return h

def bighash(seed, start, sz):
    n = -(-sz // 32)
    hashes = [iterated_hash(seed, i) for i in range(start, start + n)]
    return b''.join(hashes)[:sz]

def canon_pointstr(ecname, s):
    if ecname == 'edwards25519':
        return s
    elif ecname == 'edwards448':
        return s[:-1] + bytes([s[-1] & 0x80])
        return bytes([(s[0] & 1) | 2]) + s[1:]

def gen_point(seed, ecname, ec):
    for i in range(1, 1000):
        hval = bighash(seed, i, len(ec.encode()))
        pointstr = canon_pointstr(ecname, hval)
            p = ec.decode(pointstr)
            if p != ec.zero_elem() and p * p.l() == ec.zero_elem():
                return pointstr, i
        except Exception:

Appendix B. Test Vectors

This section contains test vectors for SPAKE2+ using the P256-SHA256-HKDF-HMAC-SHA256 and P256-SHA256-HKDF-CMAC-AES-128 ciphersuites. (Choice of PBKDF is omitted and values for w and w0,w1 are provided directly.) All points are encoded using the uncompressed format, i.e., with a 0x04 octet prefix, specified in [SEC1] A and B identity strings are provided in the protocol invocation.

[Context=b'SPAKE2+-P256-SHA256-HKDF draft-01']
w0 = 0xe6887cf9bdfb7579c69bf47928a84514b5e355ac034863f7ffaf4390e67d7
w1 = 0x24b5ae4abda868ec9336ffc3b78ee31c5755bef1759227ef5372ca139b94e
L = 0x0495645cfb74df6e58f9748bb83a86620bab7c82e107f57d6870da8cbcb2ff
x = 0x8b0f3f383905cf3a3bb955ef8fb62e24849dd349a05ca79aafb18041d30cbd
X = 0x04af09987a593d3bac8694b123839422c3cc87e37d6b41c1d630f000dd6498
y = 0x2e0895b0e763d6d5a9564433e64ac3cac74ff897f6c3445247ba1bab40082a
Y = 0x04417592620aebf9fd203616bbb9f121b730c258b286f890c5f19fea833a9c
Z = 0x0471a35282d2026f36bf3ceb38fcf87e3112a4452f46e9f7b47fd769cfb570
V = 0x046718981bf15bc4db538fc1f1c1d058cb0eececf1dbe1b1ea08a4e25275d3
TT = 0x21000000000000005350414b45322b2d503235362d5348413235362d484b4
Ka = 0xf9cab9adcc0ed8e5a4db11a8505914b2
Ke = 0x801db297654816eb4f02868129b9dc89
KcA = 0x0d248d7d19234f1486b2efba5179c52d
KcB = 0x556291df26d705a2caedd6474dd0079b
HMAC(KcA, Y) = 0xd4376f2da9c72226dd151b77c2919071155fc22a2068d90b5fa
HMAC(KcB, X) = 0x0660a680663e8c5695956fb22dff298b1d07a526cf3cc591adf
CMAC(KcA, Y) = 0xad04419077d806572fd7c8ab6d78656a
CMAC(KcB, X) = 0xaa076038a84938018a276e673ee7583e

[Context=b'SPAKE2+-P256-SHA256-HKDF draft-01']
w0 = 0xe6887cf9bdfb7579c69bf47928a84514b5e355ac034863f7ffaf4390e67d7
w1 = 0x24b5ae4abda868ec9336ffc3b78ee31c5755bef1759227ef5372ca139b94e
L = 0x0495645cfb74df6e58f9748bb83a86620bab7c82e107f57d6870da8cbcb2ff
x = 0xec82d9258337f61239c9cd68e8e532a3a6b83d12d2b1ca5d543f44def17dfb
X = 0x04230779960824076d3666a7418e4d433e2fa15b06176eabdd572f43a32ecc
y = 0xeac3f7de4b198d5fe25c443c0cd4963807add767815dd02a6f0133b4bc2c9e
Y = 0x044558642e71b616b248c9583bd6d7aa1b3952c6df6a9f7492a06035ca5d92
Z = 0x04b4e8770f19f58ddf83f9220c3a9305792665e0c60989e6ee9d7fa449c775
V = 0x04141db83bc7d96f41b636622e7a5c552ad83211ff55319ac25ed0a09f0818
TT = 0x21000000000000005350414b45322b2d503235362d5348413235362d484b4
Ka = 0xe2cbee3ae19a4dbe9f146be6bee9bfa1
Ke = 0x6989d8f9177ef7df67da437987f07255
KcA = 0x2f9e0bb669d2c22645bce34da04ac16a
KcB = 0xeb7a35168759dd8e9ce44e4dc51277ce
HMAC(KcA, Y) = 0xe1b9258807ba4750dae1d7f3c3c294f13dc4fa60cde346d5de7
HMAC(KcB, X) = 0xb9c39dfa49c47757de778d9bedeaca2448b905be19a43b94ee2
CMAC(KcA, Y) = 0xf545e7af21e334de7389ddcf2174e822
CMAC(KcB, X) = 0x3fb3055e16b619fd3de0e1b2bd7a9383

[Context=b'SPAKE2+-P256-SHA256-HKDF draft-01']
w0 = 0xe6887cf9bdfb7579c69bf47928a84514b5e355ac034863f7ffaf4390e67d7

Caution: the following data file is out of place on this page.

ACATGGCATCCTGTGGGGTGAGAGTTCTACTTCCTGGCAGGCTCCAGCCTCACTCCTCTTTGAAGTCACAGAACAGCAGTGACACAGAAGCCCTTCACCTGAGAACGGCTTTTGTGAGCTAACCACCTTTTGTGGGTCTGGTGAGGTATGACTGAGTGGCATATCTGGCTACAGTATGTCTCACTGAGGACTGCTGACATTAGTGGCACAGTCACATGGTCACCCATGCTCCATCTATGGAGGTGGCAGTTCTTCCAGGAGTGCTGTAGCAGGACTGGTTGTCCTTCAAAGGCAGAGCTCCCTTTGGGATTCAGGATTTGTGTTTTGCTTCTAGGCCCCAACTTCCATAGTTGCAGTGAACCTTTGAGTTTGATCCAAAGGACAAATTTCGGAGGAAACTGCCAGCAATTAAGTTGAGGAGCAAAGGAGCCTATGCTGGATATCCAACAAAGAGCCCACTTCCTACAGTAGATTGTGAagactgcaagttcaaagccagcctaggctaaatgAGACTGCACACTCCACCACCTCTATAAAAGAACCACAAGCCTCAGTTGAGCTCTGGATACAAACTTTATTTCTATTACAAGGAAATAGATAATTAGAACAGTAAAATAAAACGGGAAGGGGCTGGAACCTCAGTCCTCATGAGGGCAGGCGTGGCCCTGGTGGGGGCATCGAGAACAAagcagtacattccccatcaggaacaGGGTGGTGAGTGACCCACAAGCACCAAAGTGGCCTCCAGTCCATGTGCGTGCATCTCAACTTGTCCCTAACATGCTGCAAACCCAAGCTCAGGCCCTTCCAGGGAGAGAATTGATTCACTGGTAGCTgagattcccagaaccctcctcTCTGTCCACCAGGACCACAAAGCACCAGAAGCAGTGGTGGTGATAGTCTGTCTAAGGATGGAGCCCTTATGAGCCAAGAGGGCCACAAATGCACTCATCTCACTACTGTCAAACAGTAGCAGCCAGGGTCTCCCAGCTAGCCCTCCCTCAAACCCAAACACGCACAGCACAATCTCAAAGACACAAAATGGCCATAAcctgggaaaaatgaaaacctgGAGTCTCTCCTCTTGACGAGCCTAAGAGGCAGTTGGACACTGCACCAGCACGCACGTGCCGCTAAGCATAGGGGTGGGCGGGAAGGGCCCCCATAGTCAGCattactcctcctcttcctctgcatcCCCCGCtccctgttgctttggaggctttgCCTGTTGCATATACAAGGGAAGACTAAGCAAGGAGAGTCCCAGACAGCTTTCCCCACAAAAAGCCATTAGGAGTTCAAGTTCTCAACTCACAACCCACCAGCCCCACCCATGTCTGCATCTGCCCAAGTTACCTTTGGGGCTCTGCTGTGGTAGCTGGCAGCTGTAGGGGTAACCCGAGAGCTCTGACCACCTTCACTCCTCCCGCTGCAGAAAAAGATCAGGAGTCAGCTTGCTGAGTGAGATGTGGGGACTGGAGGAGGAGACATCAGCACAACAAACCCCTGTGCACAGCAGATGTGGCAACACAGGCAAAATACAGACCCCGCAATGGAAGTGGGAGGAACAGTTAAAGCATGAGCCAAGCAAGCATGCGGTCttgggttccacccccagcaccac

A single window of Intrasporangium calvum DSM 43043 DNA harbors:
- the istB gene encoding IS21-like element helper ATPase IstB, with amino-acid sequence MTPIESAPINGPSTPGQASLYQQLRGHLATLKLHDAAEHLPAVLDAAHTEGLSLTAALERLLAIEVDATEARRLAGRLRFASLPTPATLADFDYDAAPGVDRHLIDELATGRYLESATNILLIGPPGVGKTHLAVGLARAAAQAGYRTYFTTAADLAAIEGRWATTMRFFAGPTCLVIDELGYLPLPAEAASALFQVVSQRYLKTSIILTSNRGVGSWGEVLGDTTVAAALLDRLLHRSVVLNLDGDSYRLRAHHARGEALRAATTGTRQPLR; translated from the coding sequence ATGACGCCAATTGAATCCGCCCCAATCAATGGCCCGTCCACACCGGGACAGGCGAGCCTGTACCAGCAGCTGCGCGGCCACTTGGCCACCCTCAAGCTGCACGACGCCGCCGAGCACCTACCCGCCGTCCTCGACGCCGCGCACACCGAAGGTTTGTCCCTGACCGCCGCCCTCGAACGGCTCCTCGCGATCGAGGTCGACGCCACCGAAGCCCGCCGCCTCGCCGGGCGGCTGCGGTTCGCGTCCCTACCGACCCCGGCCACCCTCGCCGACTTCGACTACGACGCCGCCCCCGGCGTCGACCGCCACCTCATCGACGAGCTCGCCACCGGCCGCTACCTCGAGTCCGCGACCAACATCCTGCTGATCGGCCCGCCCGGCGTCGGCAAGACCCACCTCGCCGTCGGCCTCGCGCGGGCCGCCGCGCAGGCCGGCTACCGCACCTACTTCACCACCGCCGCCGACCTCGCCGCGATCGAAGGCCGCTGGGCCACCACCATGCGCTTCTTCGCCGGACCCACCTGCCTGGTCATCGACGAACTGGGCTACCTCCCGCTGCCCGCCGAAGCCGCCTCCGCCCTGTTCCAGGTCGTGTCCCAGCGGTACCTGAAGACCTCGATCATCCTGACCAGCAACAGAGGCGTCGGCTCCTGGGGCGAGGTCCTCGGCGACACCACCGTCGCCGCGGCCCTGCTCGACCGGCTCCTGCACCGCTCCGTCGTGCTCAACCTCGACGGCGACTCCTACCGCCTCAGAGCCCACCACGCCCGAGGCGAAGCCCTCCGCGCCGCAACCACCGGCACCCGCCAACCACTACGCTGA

w1 = 0x24b5ae4abda868ec9336ffc3b78ee31c5755bef1759227ef5372ca139b94e
L = 0x0495645cfb74df6e58f9748bb83a86620bab7c82e107f57d6870da8cbcb2ff
x = 0xba0f0f5b78ef23fd07868e46aeca63b51fda519a3420501acbe23d53c29187
X = 0x04c14d28f4370fea20745106cea58bcfb60f2949fa4e131b9aff5ea13fd5aa
y = 0x39397fbe6db47e9fbd1a263d79f5d0aaa44df26ce755f78e092644b434533a
Y = 0x04d1bee3120fd87e86fe189cb952dc688823080e62524dd2c08dffe3d22a0a
Z = 0x04aac71cf4c8df8181b867c9ecbee9d0963caf51f1534a823429c26fe52483
V = 0x04c7c9505365f7ce57293c92a37f1bbdc68e0322901e61edef59fee7876b17
TT = 0x21000000000000005350414b45322b2d503235362d5348413235362d484b4
Ka = 0xec8d19b807ffb1d1eea81a93ba35cdfe
Ke = 0x2ea40e4badfa5452b5744dc5983e99ba
KcA = 0x66de534d9bf1e44e96a53a4b48d6b353
KcB = 0x4945c38bb476cb0f347f3222be9b64a2
HMAC(KcA, Y) = 0xe564c93b3015efb946dc16d642bbe7d1c8da5be164ed9fc3bae
HMAC(KcB, X) = 0x072a94d9a54edc201d8891534c2317cadf3ea3792827f479e87
CMAC(KcA, Y) = 0x94aacd28128dc2ce1d7f5684119d553c
CMAC(KcB, X) = 0xbc6615eb68af10d329b2acb2d4545d97

[Context=b'SPAKE2+-P256-SHA256-HKDF draft-01']
w0 = 0xe6887cf9bdfb7579c69bf47928a84514b5e355ac034863f7ffaf4390e67d7
w1 = 0x24b5ae4abda868ec9336ffc3b78ee31c5755bef1759227ef5372ca139b94e
L = 0x0495645cfb74df6e58f9748bb83a86620bab7c82e107f57d6870da8cbcb2ff
x = 0x5b478619804f4938d361fbba3a20648725222f0a54cc4c876139efe7d9a217
X = 0x04a6db23d001723fb01fcfc9d08746c3c2a0a3feff8635d29cad2853e73586
y = 0x766770dad8c8eecba936823c0aed044b8c3c4f7655e8beec44a15dcbcaf78e
Y = 0x04390d29bf185c3abf99f150ae7c13388c82b6be0c07b1b8d90d26853e8437
Z = 0x040a150d9a62f514c9a1fedd782a0240a342721046cefb1111c3adb3be893c
V = 0x04f8e247cc263a1846272f5a3b61b68aa60a5a2665d10cd22c89cd6bad05dc
TT = 0x21000000000000005350414b45322b2d503235362d5348413235362d484b4
Ka = 0x5929a3ce9822c81401bf0f764f69af08
Ke = 0xea3276d68334576097e04b19ee5a3a8b
KcA = 0x7f84b939d600117256b0c8a6d40cf181
KcB = 0xf7d7547ced93f681e8df4c258c4516fd
HMAC(KcA, Y) = 0x71d9412779b6c45a2c615c9df3f1fd93dc0aaf63104da8ece4a
HMAC(KcB, X) = 0x095dc0400355cc233fde7437811815b3c1524aae80fd4e6810c
CMAC(KcA, Y) = 0xd66386ee8033bf56387db3543691064e
CMAC(KcB, X) = 0x391070acb88ecc74dfe079cd0b8b52dc

Authors' Addresses

Tim Taubert
Apple Inc.
One Apple Park Way
Cupertino, California 95014,
United States of America
Christopher A. Wood